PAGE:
Parenting Orders FAQ's

Frequently Asked Questions 

Getting or Changing the Decision-making Responsibilities and Time with a Child:

 

In family law ‘custody’ has been used to describe how decisions are made for a child, and ‘access’ has been used to describe time the child would spend with their parents or caregiver.

Family laws have changed.

The words custody and access are no longer used in the Divorce Act (federal law) or Parenting and Support Act (provincial law).  The main parenting words used now in that law are decision-making responsibility and parenting time.  The words focus on parents’ responsibilities for and relationships with children.

Decision-making responsibility is about who will make significant decisions about the child’s well-being, based on the child’s best interests.  This includes decisions about issues like the child’s:

  • medical and dental care

  • education

  • culture, language, religion and spirituality

  • significant extra-curricular activities

  • other important decisions about the child.

More than one person may have decision-making responsibility.

Parenting time means the time a child spends with a parent, or person who has a parenting role.  It includes time when that parent is primarily responsible for the child, but the child is not actually with them. For example, when the child is in school or daycare.

Contact means time spent with people who are important in the child’s life, but who are not the child’s parents or in a parenting role. 

Parenting arrangements like decision-making responsibility and parenting time may be set out in an agreement, parenting plan, or a parenting court order.

An agreement or court order that uses the old terms, ‘custody’ or ‘access’, to describe the parenting arrangements will continue until it is changed (varied) with a new agreement or court order.  You do not need a new agreement or court order just because the language of parenting has changed.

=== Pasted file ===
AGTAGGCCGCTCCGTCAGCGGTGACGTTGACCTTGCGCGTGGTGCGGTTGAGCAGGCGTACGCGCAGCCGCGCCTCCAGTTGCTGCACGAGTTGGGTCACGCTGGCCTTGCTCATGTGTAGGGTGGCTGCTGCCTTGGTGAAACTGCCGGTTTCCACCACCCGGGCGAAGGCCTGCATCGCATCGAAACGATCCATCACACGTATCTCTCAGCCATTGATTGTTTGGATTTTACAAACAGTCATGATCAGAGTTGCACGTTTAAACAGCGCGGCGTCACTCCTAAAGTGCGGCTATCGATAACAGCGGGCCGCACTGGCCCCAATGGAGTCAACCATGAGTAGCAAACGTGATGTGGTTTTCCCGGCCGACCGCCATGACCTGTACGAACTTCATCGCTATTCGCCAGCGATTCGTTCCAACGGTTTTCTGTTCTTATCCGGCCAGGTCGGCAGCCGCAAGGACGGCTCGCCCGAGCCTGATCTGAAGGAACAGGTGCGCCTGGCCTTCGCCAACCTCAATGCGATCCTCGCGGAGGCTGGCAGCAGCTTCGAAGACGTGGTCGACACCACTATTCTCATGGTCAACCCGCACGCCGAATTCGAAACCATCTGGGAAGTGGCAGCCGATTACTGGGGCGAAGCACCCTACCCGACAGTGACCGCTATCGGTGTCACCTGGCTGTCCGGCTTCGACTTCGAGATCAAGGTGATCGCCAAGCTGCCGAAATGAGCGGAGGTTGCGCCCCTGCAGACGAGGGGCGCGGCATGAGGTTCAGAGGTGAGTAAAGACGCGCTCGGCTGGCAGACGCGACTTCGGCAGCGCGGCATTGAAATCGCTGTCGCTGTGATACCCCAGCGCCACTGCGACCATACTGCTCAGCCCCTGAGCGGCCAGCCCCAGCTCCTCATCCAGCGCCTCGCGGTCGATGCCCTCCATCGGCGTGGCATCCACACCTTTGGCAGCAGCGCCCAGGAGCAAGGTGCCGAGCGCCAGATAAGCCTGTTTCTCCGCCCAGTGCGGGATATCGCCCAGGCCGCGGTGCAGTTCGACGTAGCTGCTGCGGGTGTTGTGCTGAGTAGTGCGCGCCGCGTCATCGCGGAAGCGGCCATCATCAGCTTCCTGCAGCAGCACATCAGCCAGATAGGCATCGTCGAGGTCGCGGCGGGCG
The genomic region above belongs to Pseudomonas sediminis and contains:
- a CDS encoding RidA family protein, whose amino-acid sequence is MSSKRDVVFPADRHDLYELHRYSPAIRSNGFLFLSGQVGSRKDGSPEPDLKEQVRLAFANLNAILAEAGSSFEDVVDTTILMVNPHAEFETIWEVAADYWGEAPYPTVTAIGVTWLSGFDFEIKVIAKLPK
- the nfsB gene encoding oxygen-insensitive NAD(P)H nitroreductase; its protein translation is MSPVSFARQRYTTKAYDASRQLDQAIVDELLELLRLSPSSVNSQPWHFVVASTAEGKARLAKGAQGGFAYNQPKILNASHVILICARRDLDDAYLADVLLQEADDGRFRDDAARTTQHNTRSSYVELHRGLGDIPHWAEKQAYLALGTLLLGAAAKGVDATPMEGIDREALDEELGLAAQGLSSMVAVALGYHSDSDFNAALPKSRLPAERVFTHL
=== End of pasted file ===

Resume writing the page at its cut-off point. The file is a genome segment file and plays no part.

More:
The term ‘parenting arrangements’ is often used to include decision-making responsibility, parenting time, contact or contact time, or interaction, or a combination of these terms.

Parenting Terms: What do the Words Mean?

Parenting issues usually have to be dealt with in the court nearest to where the children are living. These issues are dealt with at Supreme Court (Family Division) locations across Nova Scotia.

If your children do not live in Nova Scotia, you will probably have to contact the court where they are living to find out how to make an application there.

If you are addressing issues like parenting time and decision-making responsibilities as part of an ongoing (not yet final) divorce proceeding, you will deal with this issue wherever the divorce was filed. Once the divorce is finalized, and you apply to change your court order, you will likely have to make that application wherever the children are living at that time.

You can start your application through a lawyer, either one that you hire privately (retain), or get assigned to you through Legal Aid, if you qualify. You can visit Legal Aid’s website for more information. For more information on how to get help from a lawyer, click here. Many of these resources are free or low-cost.

You can also start a court application without a lawyer.

If you do not have a lawyer, you can start most court applications yourself by contacting the appropriate court, and asking what processes they have for starting an application. The Supreme Court (Family Division), has an intake process, where you can get help from a court officer to start your application.

For contact information for the Nova Scotia courts, click here.

Many forms for starting applications are available online, as well. You should get advice from a lawyer or speak with court staff to make sure you are filing the right documents for your case.

If you are addressing parenting issues as part of an ongoing (not yet final) divorce proceeding, you will deal with these issues wherever the divorce was filed. Once the divorce is finalized, and you apply to change your order, you will likely have to file your application wherever the children are living at that time.

You can click here for information about urgent or emergency court applications. These applications are usually processed differently than other types of applications. The court has specific definitions about what might be urgent or an emergency. Your application will not proceed on an urgent or emergency basis just because you've filed it as such. How your application will proceed depends on your particular situation. It is strongly recommended that you speak with a lawyer for help with this type of application.